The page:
VRAI: It’s fine.
CHIAKI: No, go follow Mercedez.
MERCEDEZ: Don’t perceive me maybe. Who knows?
CHIAKI: No, no, no.
MERCEDEZ: Oh, no, no, you know what? Perceive me, perceive me. I want to be…
CHIAKI: Absolutely be perceived.
VRAI: All right, so, as has become traditional for these watchalong episodes, we begin with an update to our content warning list. Y’all may remember last time that we had some end-of-episode content warnings for this batch of episodes because they get kind of intense, but in case you skipped that and haven’t watched the episodes yet or are listening to these without watching or whatever the reason, this batch of episodes includes additional content warnings for self-harm (visual and auditory), three separate attempted suicides, and several instances of flashing lights and photosensitivity, which, Diana, you could be more specific about.
DIANA: Sure can! In episode 25, after Rei bursts down the door, there is a lot of lightning. I was fine. I just thought it was worth warning a little bit about. But in episode 31, my notes for the episode says, “Welcome to Eye Scramble City.” [Chuckles] There’s a scene where a bulb on the wall breaks, and it is incredibly intense strobing to the point that some of the rest of the people who are not plagued with light sensitivity issues like I am even complained about this scene. It is luckily very brief and there is no talking over it, so what I would recommend, if you get headaches or whatever from that, is once the light bulb breaks, close your eyes so that you are mostly seeing your lashes and wait for the flashing to stop.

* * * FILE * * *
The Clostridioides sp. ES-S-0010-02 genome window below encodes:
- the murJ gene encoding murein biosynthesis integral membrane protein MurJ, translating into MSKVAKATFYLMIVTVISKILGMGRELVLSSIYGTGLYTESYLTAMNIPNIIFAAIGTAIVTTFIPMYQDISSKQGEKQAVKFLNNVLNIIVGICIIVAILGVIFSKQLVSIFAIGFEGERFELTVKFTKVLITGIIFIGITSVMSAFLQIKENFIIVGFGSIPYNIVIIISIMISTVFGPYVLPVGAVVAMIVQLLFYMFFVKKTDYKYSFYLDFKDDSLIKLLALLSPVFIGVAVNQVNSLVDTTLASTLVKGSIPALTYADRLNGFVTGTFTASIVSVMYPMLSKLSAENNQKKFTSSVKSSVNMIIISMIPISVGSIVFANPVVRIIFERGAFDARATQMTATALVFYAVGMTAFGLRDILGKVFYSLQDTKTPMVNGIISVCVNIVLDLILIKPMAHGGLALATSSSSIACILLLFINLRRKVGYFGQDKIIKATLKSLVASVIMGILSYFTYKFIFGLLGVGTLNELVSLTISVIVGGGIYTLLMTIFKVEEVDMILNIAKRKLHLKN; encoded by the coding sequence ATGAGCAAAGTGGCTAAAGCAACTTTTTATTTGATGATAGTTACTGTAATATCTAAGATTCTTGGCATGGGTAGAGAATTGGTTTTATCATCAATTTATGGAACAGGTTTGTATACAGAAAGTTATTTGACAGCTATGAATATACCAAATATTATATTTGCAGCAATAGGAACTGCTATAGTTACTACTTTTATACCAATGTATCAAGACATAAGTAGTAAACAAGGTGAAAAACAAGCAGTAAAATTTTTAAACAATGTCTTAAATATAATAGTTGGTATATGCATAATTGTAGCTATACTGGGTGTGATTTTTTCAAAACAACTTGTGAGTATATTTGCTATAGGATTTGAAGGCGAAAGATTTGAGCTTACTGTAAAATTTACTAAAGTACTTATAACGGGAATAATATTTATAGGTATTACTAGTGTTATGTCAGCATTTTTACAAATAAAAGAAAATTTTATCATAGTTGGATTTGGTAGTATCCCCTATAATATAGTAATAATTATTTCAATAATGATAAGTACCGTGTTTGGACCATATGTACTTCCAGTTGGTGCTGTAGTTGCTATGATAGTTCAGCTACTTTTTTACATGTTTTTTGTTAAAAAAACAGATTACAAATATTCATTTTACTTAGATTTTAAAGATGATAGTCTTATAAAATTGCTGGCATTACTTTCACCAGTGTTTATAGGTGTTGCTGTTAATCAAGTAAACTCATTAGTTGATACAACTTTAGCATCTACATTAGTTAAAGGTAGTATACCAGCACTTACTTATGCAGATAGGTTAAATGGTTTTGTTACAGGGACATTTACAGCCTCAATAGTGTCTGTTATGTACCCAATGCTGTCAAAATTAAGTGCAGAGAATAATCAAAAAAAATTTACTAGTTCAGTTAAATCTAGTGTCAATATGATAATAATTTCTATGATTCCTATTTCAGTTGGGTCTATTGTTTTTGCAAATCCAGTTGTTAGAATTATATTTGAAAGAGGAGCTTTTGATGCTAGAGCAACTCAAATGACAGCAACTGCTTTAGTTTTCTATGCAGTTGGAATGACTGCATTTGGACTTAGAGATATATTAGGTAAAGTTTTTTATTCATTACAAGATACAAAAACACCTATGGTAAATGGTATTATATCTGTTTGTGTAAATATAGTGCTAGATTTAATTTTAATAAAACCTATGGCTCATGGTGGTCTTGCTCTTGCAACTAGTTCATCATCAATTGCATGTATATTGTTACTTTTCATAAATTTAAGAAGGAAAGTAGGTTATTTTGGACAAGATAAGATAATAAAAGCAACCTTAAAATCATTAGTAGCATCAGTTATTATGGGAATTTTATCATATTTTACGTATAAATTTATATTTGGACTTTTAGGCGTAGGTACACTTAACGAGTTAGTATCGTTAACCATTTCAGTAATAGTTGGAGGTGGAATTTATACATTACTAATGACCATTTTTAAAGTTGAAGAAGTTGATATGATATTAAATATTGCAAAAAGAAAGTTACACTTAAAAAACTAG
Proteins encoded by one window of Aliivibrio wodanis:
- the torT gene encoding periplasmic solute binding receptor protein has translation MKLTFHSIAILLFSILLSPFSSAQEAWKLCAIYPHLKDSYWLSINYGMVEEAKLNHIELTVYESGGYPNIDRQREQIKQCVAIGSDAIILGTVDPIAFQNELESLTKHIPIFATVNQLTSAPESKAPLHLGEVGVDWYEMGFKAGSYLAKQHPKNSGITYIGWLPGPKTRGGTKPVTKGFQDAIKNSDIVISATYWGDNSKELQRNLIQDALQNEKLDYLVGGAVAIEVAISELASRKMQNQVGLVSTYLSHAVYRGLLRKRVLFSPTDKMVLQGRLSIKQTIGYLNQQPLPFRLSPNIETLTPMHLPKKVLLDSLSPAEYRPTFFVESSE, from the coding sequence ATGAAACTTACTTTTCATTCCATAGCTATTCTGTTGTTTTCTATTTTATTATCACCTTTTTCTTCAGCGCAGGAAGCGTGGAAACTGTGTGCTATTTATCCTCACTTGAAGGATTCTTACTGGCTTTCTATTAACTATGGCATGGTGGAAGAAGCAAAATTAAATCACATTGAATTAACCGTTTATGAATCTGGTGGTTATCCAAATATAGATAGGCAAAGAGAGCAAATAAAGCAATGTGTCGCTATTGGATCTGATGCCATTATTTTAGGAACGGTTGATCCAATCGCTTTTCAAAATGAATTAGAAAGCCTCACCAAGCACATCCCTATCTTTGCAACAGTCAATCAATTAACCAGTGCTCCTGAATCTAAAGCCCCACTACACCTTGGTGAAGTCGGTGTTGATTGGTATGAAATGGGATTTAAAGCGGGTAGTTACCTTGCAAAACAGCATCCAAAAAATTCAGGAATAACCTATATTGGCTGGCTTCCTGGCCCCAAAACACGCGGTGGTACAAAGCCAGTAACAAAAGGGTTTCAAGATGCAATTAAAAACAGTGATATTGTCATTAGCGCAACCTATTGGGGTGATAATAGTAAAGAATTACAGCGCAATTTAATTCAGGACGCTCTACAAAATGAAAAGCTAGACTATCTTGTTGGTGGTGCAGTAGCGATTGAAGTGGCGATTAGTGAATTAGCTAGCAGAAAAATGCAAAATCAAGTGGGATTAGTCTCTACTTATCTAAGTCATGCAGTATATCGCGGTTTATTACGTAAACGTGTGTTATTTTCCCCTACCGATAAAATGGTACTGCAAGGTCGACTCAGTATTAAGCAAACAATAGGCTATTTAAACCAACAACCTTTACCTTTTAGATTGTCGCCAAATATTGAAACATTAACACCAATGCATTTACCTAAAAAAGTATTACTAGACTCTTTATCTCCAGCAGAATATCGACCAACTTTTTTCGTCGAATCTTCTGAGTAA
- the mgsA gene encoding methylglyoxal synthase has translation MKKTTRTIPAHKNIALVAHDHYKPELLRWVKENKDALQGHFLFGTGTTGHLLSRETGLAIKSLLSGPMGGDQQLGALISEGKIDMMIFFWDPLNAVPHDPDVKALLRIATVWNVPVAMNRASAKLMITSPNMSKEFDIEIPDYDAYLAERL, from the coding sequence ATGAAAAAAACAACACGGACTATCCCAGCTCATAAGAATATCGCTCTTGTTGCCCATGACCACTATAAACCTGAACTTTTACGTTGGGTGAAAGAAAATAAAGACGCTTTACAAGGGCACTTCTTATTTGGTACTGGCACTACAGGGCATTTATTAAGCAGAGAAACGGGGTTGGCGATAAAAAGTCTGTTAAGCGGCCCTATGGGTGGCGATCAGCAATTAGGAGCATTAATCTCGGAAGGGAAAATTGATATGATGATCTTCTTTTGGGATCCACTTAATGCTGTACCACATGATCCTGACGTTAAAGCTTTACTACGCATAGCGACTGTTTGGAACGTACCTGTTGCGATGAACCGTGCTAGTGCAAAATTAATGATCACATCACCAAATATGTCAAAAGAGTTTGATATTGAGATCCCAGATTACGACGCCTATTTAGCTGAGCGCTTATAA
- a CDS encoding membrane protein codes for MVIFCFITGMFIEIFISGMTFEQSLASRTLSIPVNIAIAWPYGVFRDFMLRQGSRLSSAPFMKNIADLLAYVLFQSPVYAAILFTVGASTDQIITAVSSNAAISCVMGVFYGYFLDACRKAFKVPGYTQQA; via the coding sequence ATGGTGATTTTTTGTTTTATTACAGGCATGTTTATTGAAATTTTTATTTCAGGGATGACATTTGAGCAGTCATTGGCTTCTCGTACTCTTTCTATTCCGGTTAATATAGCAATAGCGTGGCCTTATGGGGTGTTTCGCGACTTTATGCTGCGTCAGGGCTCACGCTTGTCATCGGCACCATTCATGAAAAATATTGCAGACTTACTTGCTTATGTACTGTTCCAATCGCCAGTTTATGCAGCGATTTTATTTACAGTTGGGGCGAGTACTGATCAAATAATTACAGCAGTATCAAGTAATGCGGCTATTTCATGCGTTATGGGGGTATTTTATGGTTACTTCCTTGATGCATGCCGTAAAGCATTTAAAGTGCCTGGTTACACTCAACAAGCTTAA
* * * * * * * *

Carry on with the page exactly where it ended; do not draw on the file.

VRAI: I love that you are here to provide this very special help.
CHIAKI: One thing I will say that I noticed… I’m not sure if they were on the other discs in the Blu-ray set but the last disc of the Blu-ray does have a specific epilepsy, flashing lights warning. So, they do include that for that.
VRAI: Does it? I didn’t notice.
CHIAKI: It was right at the beginning when you boot up the disc, not before the actual episode, but it is there on the disc when you load it up.
VRAI: I got ya. I must have missed it because I had it in my sleeping PS4, where we were partly through the episodes at that point.
MERCEDEZ: I’m gonna tell ya: RetroCrush don’t warn ya.
CHIAKI: Oh yeah, no.
DIANA: [crosstalk] No, they don’t!
MERCEDEZ: [crosstalk] They don’t tell ya jack!
MERCEDEZ: Maybe RetroCrush should put a little something in the caption. You got space.
CHIAKI: A lot of these companies could do a lot with their pre-show warnings.
MERCEDEZ: I mean, have a cute Nanako pop up and be like, “Hey, y’all! You got light sensitivity? This episode’s gonna be rough!”